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Which base is stronger methylamine or propylamine? I know that it depends on the strength of inductive effect of alkyl group. Am I right? But how can I determine the difference between methyl and propyl substituent?

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  • $\begingroup$ Propyl has a little stronger inductive effect, but makes also some steric hinderence for protontion. $\endgroup$ – Mithoron Feb 1 '15 at 16:56
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Different sources quote different values.

Wikipedia: Methylamine $\mathrm{pK_a~= 10.64}$ and Propylamine $\mathrm{pK_a~= 10.71}$

Pubchem: Methylamine $\mathrm{pK_a~= 10.6}$ and Propylamine $\mathrm{pK_a~= 10.71}$

$\mathrm{pK_a}$ is also temperature dependent and this effect may be larger than the difference in the inductive effect between the two amines in question.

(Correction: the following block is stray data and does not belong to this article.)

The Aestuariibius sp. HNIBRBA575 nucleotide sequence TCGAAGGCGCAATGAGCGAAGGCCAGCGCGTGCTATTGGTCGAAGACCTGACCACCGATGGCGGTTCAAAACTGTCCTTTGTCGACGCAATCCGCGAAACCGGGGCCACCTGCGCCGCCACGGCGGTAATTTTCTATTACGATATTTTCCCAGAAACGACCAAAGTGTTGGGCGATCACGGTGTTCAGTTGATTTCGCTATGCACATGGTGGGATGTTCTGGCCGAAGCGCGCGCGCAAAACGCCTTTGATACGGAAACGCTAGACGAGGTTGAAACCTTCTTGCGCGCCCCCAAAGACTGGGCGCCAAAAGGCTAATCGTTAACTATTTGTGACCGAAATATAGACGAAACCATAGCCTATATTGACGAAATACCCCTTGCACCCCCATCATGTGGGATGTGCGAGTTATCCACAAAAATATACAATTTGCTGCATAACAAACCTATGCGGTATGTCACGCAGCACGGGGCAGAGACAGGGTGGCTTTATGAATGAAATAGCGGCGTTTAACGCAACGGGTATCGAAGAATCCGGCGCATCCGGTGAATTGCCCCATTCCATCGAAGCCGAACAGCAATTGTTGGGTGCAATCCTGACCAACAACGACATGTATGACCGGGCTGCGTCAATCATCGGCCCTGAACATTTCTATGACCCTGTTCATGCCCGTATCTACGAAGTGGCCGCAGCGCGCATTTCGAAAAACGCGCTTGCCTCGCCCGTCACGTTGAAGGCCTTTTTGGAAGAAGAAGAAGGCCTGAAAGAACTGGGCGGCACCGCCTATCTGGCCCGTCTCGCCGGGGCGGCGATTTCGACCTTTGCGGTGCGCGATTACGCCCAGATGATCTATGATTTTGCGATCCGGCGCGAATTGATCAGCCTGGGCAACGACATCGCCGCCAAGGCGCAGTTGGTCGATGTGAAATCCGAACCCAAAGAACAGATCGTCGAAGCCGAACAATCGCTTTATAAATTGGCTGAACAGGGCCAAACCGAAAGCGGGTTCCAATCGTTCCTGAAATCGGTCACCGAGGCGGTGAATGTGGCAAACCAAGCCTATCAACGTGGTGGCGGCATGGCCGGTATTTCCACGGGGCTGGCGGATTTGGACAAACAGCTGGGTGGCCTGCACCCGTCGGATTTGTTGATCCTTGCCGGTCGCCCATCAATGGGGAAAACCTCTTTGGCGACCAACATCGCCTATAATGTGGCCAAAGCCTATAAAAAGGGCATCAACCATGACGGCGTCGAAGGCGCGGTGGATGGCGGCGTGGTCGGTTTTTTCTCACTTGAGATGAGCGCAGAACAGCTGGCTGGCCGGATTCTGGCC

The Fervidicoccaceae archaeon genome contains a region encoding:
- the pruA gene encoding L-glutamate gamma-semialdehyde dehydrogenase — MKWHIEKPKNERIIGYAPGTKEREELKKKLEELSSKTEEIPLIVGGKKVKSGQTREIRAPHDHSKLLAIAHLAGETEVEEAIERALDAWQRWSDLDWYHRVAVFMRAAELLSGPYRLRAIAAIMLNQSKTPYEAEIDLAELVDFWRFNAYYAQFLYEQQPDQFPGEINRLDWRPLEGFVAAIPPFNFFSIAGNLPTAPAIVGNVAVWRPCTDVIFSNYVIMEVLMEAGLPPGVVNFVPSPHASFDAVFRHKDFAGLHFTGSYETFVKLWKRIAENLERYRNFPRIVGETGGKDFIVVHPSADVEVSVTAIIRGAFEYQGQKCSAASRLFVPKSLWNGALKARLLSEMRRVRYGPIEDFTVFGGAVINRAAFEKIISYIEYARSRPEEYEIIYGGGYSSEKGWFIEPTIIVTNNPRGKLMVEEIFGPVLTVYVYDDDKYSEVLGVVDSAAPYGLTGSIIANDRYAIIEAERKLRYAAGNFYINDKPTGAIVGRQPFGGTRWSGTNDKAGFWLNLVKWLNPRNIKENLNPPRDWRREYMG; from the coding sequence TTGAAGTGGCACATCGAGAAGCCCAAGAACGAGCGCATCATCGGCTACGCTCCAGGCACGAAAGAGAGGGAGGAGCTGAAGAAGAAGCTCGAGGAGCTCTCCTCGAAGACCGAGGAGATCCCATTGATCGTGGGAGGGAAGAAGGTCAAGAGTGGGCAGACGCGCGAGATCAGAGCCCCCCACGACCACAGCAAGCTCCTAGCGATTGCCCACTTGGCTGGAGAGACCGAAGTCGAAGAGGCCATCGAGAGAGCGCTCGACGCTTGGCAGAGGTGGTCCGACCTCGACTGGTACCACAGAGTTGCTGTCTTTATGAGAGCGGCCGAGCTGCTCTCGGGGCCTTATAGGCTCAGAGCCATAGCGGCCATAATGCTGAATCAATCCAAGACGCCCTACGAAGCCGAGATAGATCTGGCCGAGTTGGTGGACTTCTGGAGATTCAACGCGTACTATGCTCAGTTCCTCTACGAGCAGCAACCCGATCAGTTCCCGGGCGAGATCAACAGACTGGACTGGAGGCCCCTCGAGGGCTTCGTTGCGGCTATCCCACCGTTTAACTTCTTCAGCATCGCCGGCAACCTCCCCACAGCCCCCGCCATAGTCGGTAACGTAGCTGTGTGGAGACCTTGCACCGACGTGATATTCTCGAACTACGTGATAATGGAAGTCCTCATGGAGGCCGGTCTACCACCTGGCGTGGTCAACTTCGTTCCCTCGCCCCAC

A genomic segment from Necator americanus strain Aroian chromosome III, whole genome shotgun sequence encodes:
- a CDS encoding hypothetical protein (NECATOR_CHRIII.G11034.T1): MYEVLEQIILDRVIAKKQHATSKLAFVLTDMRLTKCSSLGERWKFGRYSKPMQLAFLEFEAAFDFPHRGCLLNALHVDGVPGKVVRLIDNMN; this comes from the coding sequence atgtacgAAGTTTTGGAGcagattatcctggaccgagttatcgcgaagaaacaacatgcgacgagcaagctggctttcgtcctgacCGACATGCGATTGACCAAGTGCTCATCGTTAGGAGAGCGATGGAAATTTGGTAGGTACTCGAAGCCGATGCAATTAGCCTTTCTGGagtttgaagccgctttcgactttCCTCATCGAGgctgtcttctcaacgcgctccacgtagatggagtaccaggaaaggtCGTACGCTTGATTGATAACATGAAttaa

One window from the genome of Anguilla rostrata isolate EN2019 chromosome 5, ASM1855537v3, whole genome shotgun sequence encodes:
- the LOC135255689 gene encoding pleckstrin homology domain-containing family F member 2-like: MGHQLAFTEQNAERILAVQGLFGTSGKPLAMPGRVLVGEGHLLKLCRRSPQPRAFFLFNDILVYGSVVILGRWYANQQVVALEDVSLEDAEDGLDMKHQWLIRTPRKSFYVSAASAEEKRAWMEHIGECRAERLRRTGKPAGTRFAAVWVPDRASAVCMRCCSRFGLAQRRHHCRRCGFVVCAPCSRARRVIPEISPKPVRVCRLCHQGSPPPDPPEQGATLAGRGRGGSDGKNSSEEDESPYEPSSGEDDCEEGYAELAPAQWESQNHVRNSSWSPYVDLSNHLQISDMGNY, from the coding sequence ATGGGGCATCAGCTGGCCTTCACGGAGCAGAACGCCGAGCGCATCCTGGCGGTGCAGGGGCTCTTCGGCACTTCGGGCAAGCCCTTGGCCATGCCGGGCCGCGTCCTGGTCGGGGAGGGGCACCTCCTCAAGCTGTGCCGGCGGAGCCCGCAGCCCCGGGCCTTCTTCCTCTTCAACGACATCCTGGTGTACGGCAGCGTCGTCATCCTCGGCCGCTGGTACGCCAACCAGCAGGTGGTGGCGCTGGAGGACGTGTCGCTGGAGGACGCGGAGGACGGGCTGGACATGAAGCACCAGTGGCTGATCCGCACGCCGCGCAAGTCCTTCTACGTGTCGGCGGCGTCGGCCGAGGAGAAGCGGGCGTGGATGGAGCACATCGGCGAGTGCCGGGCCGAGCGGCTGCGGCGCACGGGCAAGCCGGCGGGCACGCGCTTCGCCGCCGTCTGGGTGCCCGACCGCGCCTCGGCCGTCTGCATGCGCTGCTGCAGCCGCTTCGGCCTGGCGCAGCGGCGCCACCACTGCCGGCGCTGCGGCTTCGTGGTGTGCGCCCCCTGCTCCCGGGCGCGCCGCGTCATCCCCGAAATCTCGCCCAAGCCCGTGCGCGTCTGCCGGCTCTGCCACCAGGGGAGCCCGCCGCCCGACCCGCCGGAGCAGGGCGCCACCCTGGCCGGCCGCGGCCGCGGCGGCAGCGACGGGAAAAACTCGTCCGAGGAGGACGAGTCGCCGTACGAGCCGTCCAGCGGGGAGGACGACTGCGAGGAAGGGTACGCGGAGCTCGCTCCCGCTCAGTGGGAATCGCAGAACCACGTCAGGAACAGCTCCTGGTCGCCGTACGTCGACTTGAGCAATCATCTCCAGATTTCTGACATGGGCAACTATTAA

http://www.zirchrom.com/organic.htm: Methylamine $\mathrm{pK_a~= 10.63~, 25^\circ C}$ and Propylamine $\mathrm{pK_a~= 10.60~, 20^\circ C}$

Overall there seems to be a consensus that propylamine is slightly more basic than methylamine at the same temperature but there is very little difference. Theoretically this can be explained by the slightly greater inductive effect of the propyl group versus the methyl group. In an experimental context I suspect that there is virtually no difference between the behaviours of the two amines.

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  • $\begingroup$ This differences are ridiculous! Accuracy of such measurements (esp over history and whodunit) is less than 0.1 digits! $\endgroup$ – Georg Feb 2 '15 at 11:32
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It does not make much of a difference. Both are short chain primary alkyl amines, so chemically much alike ($\ce{pKa} \approx 10.7$ due to the $\ce{-NH2}$ group). In what context do you want to know the answer to this question? That could help me direct my answer better.

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